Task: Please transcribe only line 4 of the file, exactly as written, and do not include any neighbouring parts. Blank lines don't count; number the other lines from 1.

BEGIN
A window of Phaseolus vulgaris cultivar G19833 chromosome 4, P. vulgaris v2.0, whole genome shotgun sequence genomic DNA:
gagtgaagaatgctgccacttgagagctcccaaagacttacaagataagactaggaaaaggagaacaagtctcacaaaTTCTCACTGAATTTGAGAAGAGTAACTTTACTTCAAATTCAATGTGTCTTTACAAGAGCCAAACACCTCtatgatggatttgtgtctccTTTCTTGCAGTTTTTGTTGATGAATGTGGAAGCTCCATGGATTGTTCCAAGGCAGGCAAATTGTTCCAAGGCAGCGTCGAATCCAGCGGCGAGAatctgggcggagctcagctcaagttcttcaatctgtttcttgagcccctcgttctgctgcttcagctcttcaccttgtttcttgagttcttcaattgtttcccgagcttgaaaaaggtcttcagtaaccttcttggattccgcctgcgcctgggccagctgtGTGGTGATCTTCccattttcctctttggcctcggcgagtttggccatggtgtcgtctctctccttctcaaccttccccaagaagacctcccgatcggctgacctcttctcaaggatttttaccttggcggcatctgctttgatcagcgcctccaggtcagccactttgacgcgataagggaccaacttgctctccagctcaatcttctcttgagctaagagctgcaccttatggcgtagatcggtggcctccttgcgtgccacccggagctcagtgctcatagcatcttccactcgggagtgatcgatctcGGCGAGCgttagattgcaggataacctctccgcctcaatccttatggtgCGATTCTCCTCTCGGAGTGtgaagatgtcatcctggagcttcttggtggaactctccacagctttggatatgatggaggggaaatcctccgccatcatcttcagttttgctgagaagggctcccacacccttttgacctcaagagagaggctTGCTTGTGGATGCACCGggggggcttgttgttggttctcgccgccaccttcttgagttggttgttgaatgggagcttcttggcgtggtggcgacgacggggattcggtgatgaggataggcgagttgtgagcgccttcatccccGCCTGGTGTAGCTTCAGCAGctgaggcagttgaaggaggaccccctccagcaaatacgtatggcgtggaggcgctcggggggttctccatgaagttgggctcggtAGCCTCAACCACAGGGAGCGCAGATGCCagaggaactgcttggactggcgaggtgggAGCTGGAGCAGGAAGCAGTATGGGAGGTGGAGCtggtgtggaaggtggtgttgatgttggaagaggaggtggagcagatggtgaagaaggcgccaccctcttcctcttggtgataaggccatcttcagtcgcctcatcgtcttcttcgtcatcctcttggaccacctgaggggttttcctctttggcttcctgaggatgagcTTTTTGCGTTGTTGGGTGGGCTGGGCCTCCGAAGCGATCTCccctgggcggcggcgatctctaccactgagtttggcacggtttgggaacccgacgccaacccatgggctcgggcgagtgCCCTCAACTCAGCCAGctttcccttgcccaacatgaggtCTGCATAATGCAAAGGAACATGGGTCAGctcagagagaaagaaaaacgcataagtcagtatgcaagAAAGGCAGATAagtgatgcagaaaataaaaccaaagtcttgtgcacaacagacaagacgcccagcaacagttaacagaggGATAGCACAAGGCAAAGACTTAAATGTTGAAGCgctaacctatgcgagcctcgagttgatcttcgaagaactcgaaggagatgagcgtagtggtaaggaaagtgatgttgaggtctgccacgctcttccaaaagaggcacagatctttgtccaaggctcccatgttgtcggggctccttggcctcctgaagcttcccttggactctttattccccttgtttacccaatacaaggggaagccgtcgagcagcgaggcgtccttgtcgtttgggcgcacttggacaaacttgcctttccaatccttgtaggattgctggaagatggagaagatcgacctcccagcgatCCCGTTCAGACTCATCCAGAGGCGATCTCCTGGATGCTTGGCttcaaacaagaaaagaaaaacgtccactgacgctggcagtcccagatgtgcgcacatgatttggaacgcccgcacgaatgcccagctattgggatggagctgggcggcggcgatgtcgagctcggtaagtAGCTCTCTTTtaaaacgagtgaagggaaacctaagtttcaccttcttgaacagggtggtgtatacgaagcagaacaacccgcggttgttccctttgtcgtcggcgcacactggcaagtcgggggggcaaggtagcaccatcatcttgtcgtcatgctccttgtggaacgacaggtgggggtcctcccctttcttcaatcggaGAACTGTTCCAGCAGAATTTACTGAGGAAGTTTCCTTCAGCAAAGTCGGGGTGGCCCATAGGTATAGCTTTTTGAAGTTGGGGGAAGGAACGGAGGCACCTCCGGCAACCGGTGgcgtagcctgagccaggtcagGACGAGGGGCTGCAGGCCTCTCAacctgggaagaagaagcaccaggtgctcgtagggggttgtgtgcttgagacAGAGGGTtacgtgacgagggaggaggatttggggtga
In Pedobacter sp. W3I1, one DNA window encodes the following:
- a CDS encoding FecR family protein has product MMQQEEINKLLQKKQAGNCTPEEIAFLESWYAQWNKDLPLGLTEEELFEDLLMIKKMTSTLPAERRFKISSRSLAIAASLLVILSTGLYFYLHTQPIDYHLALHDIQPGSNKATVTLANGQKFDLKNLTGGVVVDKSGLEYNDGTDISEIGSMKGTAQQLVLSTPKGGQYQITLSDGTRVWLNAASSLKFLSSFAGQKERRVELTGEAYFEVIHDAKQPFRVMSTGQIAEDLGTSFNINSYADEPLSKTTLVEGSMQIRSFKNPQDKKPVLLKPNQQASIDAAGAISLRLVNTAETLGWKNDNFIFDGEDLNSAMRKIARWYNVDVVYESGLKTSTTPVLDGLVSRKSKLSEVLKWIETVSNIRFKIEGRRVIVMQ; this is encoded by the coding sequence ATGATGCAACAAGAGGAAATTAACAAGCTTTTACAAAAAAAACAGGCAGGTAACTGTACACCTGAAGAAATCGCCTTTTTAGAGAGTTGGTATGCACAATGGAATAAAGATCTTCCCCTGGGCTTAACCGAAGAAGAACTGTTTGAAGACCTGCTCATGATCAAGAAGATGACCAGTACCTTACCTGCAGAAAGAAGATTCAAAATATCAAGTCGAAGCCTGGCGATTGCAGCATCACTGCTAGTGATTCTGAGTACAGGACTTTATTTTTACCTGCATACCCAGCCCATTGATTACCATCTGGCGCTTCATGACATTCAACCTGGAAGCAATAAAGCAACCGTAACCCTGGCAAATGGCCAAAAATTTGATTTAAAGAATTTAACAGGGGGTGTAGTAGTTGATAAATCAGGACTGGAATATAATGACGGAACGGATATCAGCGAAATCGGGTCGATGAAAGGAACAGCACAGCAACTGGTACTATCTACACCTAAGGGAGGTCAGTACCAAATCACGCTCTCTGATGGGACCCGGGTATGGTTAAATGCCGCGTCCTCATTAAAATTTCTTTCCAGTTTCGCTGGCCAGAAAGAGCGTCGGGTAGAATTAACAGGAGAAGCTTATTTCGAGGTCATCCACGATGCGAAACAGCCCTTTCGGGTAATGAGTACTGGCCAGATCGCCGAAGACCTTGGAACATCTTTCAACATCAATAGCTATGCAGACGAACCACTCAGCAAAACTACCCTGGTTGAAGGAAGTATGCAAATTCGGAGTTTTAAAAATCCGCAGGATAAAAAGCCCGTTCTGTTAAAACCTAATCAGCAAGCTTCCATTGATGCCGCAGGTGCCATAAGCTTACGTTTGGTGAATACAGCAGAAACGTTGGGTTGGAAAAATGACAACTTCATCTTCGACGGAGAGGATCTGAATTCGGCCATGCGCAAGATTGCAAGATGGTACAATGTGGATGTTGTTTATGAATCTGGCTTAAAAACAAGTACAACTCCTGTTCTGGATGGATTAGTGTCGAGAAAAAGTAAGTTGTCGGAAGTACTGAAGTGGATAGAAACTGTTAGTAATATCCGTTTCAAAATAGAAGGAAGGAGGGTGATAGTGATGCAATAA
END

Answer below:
- a CDS encoding FecR family protein has product MMQQEEINKLLQKKQAGNCTPEEIAFLESWYAQWNKDLPLGLTEEELFEDLLMIKKMTSTLPAERRFKISSRSLAIAASLLVILSTGLYFYLHTQPIDYHLALHDIQPGSNKATVTLANGQKFDLKNLTGGVVVDKSGLEYNDGTDISEIGSMKGTAQQLVLSTPKGGQYQITLSDGTRVWLNAASSLKFLSSFAGQKERRVELTGEAYFEVIHDAKQPFRVMSTGQIAEDLGTSFNINSYADEPLSKTTLVEGSMQIRSFKNPQDKKPVLLKPNQQASIDAAGAISLRLVNTAETLGWKNDNFIFDGEDLNSAMRKIARWYNVDVVYESGLKTSTTPVLDGLVSRKSKLSEVLKWIETVSNIRFKIEGRRVIVMQ; this is encoded by the coding sequence ATGATGCAACAAGAGGAAATTAACAAGCTTTTACAAAAAAAACAGGCAGGTAACTGTACACCTGAAGAAATCGCCTTTTTAGAGAGTTGGTATGCACAATGGAATAAAGATCTTCCCCTGGGCTTAACCGAAGAAGAACTGTTTGAAGACCTGCTCATGATCAAGAAGATGACCAGTACCTTACCTGCAGAAAGAAGATTCAAAATATCAAGTCGAAGCCTGGCGATTGCAGCATCACTGCTAGTGATTCTGAGTACAGGACTTTATTTTTACCTGCATACCCAGCCCATTGATTACCATCTGGCGCTTCATGACATTCAACCTGGAAGCAATAAAGCAACCGTAACCCTGGCAAATGGCCAAAAATTTGATTTAAAGAATTTAACAGGGGGTGTAGTAGTTGATAAATCAGGACTGGAATATAATGACGGAACGGATATCAGCGAAATCGGGTCGATGAAAGGAACAGCACAGCAACTGGTACTATCTACACCTAAGGGAGGTCAGTACCAAATCACGCTCTCTGATGGGACCCGGGTATGGTTAAATGCCGCGTCCTCATTAAAATTTCTTTCCAGTTTCGCTGGCCAGAAAGAGCGTCGGGTAGAATTAACAGGAGAAGCTTATTTCGAGGTCATCCACGATGCGAAACAGCCCTTTCGGGTAATGAGTACTGGCCAGATCGCCGAAGACCTTGGAACATCTTTCAACATCAATAGCTATGCAGACGAACCACTCAGCAAAACTACCCTGGTTGAAGGAAGTATGCAAATTCGGAGTTTTAAAAATCCGCAGGATAAAAAGCCCGTTCTGTTAAAACCTAATCAGCAAGCTTCCATTGATGCCGCAGGTGCCATAAGCTTACGTTTGGTGAATACAGCAGAAACGTTGGGTTGGAAAAATGACAACTTCATCTTCGACGGAGAGGATCTGAATTCGGCCATGCGCAAGATTGCAAGATGGTACAATGTGGATGTTGTTTATGAATCTGGCTTAAAAACAAGTACAACTCCTGTTCTGGATGGATTAGTGTCGAGAAAAAGTAAGTTGTCGGAAGTACTGAAGTGGATAGAAACTGTTAGTAATATCCGTTTCAAAATAGAAGGAAGGAGGGTGATAGTGATGCAATAA